The riders passed, and the cave fell silent again. Rabin wondered if this was how the dead felt when they descended to their graves.
In the thin stream of moonlight that made it past the shrubs and rock outcropping that masked the cave entrance, the other children were barely discernable shades against the blackness. Rabin knew he could see in the dark better than the purebred Old Race children and supposed Del must be almost blind. Somehow, Del must have sensed Rabin’s glance.
“What are you looking at?” the older boy whispered.
“When your papa takes us out for training, he always tells us to watch you to learn how to do things right. I’m just trying to watch you to learn how to be brave,” the younger boy said earnestly.
“I should have been down there fighting,” Del hissed. “At sixteen, I’m too big to be given the task of babysitting children. There weren’t enough men, and they should have let me stay.”
“Del, I’m only twelve. Nobody else here is older than eight or nine. I heard your father tell you that you have to be the Gatekeeper,” Rabin had assured him. “The Gatekeeper’s the most important.”
“Ha, and what did your mama tell you, hybrid boy? Did she tell you that you were the mayor since that was she is? Maybe she told you that you are a prince since that’s what your trueborn daddy is.”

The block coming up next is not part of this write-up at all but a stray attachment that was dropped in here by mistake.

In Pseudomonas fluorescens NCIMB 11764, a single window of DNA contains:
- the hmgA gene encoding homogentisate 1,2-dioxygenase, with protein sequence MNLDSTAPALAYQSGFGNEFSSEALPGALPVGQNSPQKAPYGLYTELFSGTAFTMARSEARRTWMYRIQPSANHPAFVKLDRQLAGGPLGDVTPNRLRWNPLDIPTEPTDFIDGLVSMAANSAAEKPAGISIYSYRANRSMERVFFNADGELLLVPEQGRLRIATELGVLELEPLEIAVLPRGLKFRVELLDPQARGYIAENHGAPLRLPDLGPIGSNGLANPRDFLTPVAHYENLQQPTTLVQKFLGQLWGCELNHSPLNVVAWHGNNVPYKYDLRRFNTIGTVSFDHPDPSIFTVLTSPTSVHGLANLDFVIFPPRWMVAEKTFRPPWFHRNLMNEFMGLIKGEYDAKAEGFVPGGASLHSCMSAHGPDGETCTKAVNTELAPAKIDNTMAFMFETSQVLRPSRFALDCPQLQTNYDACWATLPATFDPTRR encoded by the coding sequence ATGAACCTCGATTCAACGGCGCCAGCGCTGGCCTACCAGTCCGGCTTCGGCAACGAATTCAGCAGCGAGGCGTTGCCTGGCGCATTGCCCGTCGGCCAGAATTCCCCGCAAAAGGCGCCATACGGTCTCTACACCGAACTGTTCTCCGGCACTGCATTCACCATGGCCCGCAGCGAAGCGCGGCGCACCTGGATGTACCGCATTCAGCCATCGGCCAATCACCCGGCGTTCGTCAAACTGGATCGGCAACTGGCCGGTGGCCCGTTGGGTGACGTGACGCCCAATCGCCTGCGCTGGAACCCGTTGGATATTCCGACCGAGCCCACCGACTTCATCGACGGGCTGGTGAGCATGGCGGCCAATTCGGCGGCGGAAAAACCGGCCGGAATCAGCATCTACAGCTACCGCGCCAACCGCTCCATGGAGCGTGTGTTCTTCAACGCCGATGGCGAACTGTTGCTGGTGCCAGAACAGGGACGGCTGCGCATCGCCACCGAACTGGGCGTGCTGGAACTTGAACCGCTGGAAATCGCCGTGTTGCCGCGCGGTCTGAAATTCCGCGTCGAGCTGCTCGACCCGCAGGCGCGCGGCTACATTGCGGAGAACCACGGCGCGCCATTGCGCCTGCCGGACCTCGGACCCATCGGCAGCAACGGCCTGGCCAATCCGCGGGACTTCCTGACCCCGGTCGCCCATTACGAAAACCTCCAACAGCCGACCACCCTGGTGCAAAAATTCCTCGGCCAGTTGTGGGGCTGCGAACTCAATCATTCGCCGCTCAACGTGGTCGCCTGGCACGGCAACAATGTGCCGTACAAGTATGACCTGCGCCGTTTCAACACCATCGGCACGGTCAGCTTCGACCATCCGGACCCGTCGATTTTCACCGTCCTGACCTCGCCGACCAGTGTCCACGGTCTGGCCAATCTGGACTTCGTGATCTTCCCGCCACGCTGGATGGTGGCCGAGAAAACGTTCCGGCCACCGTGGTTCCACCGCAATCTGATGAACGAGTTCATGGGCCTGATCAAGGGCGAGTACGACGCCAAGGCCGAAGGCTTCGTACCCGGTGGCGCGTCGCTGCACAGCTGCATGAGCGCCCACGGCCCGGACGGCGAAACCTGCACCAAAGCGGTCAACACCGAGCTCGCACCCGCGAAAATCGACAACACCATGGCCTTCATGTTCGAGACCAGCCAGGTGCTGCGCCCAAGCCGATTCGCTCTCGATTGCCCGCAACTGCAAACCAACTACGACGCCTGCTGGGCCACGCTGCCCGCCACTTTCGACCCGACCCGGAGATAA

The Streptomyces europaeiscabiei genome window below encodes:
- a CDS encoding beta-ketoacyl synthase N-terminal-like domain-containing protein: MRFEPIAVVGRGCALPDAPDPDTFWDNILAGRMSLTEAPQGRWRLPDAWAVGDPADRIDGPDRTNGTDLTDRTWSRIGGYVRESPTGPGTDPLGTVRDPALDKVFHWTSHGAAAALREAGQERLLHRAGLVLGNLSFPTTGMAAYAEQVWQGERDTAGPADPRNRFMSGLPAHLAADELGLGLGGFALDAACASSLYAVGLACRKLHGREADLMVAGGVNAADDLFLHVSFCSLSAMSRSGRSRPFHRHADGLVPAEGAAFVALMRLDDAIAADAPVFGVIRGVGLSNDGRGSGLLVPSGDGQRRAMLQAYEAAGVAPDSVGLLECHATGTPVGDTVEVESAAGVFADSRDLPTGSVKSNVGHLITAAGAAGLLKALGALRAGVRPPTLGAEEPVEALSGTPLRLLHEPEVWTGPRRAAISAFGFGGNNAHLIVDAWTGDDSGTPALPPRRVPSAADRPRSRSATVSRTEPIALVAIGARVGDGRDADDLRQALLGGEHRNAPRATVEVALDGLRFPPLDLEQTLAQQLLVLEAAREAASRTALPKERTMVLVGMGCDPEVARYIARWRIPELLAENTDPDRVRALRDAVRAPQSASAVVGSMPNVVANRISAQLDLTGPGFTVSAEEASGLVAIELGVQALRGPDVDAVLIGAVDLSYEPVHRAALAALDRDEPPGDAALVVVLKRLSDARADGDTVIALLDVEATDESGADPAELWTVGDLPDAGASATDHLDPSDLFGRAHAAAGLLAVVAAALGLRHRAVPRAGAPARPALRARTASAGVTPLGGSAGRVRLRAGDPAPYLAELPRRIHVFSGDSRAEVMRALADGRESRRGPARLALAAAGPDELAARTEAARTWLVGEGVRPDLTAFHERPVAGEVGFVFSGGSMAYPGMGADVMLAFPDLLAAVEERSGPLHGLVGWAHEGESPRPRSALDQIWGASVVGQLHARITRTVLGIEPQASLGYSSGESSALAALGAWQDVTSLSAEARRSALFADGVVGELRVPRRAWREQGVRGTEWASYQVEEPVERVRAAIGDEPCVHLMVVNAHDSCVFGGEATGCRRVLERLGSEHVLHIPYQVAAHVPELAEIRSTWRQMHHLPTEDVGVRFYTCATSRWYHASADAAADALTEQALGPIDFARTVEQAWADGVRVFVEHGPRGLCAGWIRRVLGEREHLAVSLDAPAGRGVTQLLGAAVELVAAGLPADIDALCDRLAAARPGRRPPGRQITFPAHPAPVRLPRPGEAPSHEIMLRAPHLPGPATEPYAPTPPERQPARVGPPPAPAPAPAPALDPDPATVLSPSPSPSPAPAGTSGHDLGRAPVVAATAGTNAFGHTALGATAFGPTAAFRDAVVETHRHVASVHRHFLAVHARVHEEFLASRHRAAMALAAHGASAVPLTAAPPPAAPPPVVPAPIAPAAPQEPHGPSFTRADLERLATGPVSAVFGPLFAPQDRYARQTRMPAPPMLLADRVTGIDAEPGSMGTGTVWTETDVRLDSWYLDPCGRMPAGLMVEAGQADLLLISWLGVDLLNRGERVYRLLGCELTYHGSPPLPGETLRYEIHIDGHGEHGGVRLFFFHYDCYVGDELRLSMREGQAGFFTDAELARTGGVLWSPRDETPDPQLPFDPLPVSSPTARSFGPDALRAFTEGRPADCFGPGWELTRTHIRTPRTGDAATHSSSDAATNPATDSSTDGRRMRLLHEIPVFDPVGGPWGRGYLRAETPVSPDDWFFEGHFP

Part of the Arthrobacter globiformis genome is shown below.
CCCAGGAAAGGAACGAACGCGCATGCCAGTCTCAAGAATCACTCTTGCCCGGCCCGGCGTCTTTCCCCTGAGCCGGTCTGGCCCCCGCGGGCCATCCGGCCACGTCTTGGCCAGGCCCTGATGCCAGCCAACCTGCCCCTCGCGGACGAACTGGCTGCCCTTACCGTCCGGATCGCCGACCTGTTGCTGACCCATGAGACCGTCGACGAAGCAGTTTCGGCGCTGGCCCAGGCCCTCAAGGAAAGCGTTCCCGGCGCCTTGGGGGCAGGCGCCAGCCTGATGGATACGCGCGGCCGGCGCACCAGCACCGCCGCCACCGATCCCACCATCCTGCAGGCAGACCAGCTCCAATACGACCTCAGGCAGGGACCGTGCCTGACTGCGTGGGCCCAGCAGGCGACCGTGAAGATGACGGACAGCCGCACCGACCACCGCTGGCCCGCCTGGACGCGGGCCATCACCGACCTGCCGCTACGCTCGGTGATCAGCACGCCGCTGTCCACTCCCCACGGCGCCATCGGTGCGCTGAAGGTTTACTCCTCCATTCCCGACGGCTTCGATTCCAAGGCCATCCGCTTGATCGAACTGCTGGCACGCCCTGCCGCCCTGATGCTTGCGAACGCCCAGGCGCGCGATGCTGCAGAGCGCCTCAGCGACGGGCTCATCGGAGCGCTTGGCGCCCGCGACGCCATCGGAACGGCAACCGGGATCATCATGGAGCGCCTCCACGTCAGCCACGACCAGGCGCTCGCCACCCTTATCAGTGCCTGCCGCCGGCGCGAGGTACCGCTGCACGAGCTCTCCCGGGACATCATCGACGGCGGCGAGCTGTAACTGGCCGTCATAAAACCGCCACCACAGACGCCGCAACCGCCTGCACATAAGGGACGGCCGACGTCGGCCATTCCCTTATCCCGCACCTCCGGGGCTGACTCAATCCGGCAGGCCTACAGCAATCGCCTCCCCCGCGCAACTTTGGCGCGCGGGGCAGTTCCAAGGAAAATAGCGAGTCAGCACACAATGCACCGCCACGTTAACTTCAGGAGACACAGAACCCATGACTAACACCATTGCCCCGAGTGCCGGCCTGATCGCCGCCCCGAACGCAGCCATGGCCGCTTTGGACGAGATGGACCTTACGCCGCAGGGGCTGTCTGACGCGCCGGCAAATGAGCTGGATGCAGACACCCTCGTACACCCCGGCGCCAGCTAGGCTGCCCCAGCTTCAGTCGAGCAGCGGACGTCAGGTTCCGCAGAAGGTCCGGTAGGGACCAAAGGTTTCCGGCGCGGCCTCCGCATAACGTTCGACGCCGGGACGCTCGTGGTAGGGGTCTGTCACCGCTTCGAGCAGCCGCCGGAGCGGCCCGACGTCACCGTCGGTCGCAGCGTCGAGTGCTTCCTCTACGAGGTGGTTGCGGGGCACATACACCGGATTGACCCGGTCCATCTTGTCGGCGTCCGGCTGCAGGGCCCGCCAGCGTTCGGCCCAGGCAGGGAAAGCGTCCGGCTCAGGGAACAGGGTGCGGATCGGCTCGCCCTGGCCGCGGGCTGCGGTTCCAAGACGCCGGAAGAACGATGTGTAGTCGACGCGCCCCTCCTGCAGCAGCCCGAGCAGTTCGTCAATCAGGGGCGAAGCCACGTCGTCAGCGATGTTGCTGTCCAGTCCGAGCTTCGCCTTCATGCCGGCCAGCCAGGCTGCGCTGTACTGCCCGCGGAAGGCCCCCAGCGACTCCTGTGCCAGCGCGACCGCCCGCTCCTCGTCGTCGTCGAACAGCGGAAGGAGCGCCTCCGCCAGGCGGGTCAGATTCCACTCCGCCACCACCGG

“Cut it out, Gerson knucklehead,” Rabin said evenly. Older and sturdy as his Scout of a father, Del weighed over half again as much as the younger boy. Still, the bigger boy had never been a bully. Both he and his father took the honor of their clan very seriously. In Rabin’s mind, the men of the Gerson Clan were the tough guys in the village but not villians.
“Nah, I’m not being mean,” Del Gerson said. “I’m just saying that I don’t really have a plan. You always have a lot of questions, Rab. Normally, I don’t mind. Tonight, I feel like you’re pressing me for answers that I can’t supply.”
The hoofbeats had faded. Rabin mulled over Del’s admission. In his mind, a Gatekeeper should always have a plan for when the Gatebreakers arrived. It took him a moment to appreciate that Del had actually trusted him with a more adult truth. He turned back to Del. “We don’t really know for sure who the gatebreakers are,do we?”
“Aye, there’s that,” Del said. “Well, we heard them growling at each other awhile ago, so it’s a pretty sure thing they’re Rehans. That’s more than we were sure of all day.”
Rabin nodded. “Knowing that, it’s easy to guess they’re Raptors under Prince Ovil and Lord Rehail. After the old king died, they took the king’s daughter, Princess Ovilia, into something they call custody. My mama said that’s more like kidnapping. The old king kept the peace, but his son and nephew are different. Apparently, that’s why the old king favored the princess even though she’s a girl. She’s a little older than Prince Ovil, and the king was working to make sure she’d step up behind him.”